[4]-------------------------------------------------------------
From:           Judith M. Craig <
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Date:           Friday, 27 Apr 2001 12:24:02 -0400
Subject: 12.0960 Re: Tragic Hero
Comment:        Re: SHK 12.0960 Re: Tragic Hero

Karen P writes:

<So if we do not agree with Ms. Craig's reading of <MOV, we have failed
to
<get beyond our own prejudices.  And the purpose <of great art is to
teach
<us to be prejudiced, hostile, anti-sexual, and <arrogantly dismissive
of
<other's perspectives.

Surely Karen, you cannot mean to draw this conclusion from what I have
written.  I am merely offering a rejoinder to being called "shallow" and
mean-spirited by Mike and Sean. . . . and now by you.

I have an essay on "The Tempest" politely declined by Hardy to be
available to members of this list, but published in "Providence:
Studies in Western Civilization" (Fall/Winter, 1999) in which I assert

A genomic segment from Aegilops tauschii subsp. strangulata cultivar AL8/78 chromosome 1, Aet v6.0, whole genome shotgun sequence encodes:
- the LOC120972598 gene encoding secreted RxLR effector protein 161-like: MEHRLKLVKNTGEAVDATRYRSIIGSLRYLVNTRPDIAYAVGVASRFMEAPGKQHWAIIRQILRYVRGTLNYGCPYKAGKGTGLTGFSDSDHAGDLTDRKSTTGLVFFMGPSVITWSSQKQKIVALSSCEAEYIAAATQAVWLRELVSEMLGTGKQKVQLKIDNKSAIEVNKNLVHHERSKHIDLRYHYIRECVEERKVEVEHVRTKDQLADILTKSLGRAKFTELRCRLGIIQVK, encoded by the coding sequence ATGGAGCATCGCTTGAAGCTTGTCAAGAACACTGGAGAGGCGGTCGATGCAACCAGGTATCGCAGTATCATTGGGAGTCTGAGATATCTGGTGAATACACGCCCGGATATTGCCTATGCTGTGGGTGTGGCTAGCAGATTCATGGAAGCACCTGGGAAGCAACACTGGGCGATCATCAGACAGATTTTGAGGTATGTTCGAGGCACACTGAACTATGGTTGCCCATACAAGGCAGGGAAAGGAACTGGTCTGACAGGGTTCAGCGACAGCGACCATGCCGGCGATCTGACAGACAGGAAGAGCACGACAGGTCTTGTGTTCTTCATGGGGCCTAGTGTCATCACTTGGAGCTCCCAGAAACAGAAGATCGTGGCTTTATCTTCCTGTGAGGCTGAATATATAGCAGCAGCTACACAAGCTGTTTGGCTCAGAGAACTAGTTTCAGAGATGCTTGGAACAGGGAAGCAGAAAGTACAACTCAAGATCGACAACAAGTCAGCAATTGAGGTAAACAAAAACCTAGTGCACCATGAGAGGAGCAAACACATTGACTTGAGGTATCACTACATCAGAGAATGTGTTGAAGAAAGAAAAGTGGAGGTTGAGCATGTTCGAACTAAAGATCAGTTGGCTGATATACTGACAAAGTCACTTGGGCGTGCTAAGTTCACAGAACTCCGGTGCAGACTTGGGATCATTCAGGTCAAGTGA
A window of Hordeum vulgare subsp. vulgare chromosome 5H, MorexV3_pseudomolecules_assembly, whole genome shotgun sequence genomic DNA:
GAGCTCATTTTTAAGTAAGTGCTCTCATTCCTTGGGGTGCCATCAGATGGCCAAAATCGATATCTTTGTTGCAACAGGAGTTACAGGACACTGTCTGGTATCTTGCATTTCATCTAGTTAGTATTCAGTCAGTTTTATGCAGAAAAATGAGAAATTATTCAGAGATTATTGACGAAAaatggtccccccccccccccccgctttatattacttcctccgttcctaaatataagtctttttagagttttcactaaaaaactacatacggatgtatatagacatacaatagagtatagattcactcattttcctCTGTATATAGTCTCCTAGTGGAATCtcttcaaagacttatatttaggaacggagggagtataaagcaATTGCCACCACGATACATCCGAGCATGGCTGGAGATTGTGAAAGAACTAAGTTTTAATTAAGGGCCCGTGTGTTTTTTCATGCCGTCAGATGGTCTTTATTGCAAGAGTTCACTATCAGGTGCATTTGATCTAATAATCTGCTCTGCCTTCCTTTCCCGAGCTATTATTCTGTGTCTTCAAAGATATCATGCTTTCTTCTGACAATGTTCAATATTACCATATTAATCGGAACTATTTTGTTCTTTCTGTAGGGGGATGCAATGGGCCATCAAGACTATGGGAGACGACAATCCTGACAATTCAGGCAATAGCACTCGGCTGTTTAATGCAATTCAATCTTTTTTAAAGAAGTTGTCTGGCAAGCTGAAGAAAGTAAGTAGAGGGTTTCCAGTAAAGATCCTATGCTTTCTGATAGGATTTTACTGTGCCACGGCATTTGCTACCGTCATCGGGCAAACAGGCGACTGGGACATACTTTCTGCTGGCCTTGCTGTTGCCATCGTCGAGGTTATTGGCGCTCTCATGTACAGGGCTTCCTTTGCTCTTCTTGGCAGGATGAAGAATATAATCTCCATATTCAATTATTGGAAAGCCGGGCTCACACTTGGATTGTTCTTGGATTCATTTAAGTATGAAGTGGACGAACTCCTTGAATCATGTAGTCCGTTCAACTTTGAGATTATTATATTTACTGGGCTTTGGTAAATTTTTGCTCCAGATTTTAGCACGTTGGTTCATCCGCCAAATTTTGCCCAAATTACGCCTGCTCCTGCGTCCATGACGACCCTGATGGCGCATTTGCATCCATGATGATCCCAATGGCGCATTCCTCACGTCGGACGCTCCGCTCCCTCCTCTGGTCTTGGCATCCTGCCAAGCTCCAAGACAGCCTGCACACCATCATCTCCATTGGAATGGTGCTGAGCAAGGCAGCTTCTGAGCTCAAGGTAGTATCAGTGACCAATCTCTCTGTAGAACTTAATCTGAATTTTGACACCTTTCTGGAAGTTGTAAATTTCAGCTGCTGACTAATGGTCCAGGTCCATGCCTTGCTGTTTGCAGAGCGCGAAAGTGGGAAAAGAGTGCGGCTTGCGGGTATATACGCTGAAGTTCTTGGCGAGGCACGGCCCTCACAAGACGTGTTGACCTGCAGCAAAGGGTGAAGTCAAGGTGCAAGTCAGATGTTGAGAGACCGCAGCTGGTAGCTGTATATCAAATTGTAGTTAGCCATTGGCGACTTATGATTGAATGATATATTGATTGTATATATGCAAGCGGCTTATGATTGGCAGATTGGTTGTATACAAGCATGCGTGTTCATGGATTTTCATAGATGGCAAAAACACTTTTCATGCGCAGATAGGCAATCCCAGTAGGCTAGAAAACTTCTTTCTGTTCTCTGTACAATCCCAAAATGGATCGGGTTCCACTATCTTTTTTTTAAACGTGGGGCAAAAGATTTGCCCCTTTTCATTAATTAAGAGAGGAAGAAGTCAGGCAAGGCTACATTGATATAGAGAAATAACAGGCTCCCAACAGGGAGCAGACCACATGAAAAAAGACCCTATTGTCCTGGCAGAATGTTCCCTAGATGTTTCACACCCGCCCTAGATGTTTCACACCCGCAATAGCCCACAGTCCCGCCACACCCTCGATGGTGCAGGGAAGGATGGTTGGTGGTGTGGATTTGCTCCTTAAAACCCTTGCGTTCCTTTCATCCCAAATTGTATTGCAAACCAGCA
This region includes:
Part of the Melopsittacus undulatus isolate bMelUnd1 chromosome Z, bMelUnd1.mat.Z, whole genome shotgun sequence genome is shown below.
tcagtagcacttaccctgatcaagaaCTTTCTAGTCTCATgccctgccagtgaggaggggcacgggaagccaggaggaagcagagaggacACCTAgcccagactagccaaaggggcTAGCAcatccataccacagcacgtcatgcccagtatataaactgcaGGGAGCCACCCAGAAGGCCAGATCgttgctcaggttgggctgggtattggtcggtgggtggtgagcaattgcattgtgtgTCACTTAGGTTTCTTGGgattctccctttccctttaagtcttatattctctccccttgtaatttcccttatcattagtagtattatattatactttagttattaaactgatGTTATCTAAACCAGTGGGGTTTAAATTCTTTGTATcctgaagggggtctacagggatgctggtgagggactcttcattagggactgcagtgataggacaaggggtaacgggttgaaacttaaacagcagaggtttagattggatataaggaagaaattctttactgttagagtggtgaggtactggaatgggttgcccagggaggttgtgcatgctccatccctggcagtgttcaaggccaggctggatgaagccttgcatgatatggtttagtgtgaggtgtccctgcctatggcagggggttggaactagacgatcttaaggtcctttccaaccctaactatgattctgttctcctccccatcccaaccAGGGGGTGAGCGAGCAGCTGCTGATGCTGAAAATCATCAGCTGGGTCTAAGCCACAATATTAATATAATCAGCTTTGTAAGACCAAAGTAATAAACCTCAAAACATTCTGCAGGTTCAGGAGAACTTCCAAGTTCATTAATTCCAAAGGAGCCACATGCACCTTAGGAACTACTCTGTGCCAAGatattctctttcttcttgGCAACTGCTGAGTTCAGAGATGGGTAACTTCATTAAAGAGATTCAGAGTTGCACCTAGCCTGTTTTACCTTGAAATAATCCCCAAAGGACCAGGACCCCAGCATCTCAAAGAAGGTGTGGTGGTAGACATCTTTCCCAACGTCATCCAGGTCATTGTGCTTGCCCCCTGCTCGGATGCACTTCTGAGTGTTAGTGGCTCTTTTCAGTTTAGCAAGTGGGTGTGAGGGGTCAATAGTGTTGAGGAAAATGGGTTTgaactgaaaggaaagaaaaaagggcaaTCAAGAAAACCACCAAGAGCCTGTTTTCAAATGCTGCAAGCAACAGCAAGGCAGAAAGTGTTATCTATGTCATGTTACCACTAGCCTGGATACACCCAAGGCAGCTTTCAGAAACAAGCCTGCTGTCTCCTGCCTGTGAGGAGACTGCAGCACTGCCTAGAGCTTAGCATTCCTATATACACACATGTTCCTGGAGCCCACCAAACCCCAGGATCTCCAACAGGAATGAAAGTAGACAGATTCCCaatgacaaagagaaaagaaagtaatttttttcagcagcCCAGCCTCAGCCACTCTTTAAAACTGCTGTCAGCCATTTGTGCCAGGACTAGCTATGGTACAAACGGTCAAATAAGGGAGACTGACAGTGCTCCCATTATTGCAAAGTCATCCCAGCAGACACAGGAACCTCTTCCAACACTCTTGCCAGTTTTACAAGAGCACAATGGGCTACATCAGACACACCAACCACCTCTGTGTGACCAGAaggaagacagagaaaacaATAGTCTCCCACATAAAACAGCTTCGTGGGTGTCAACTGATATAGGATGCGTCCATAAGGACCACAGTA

that Shakespeare's early experiences with Anne and perhaps with incest
within his family made his early life so difficult that he had very
little sexual experiences after the affair with the Dark Lady.  Perhaps
he was not a member of the favored Southampton circle in his youth, even
though he was accepted early on, (I am relying on a reading of "The
Sonnets" here), because he rejected the Earl's homosexual advances.
Such a debate has been current in Shakespeare criticism over the past
twenty years and even such an august critic as Stephen Orgel has
proposed that Shakespeare may have fathered children in London in such a
raucous climate ("Prospero's Wife").  I have gone into print suggesting
the opposite:  that Shakespeare's life, and the evidence that we have
seems to confirm it, was not a series of affairs with society woman (ala
the film "Shakespeare in Love").

He was no Lord Byron.  Moreover, I suggest that a very close reading of
the plays, as I have provided in the opening scene of MOV suggests a man
critical of the accepted masculine sexual morays of his time (and of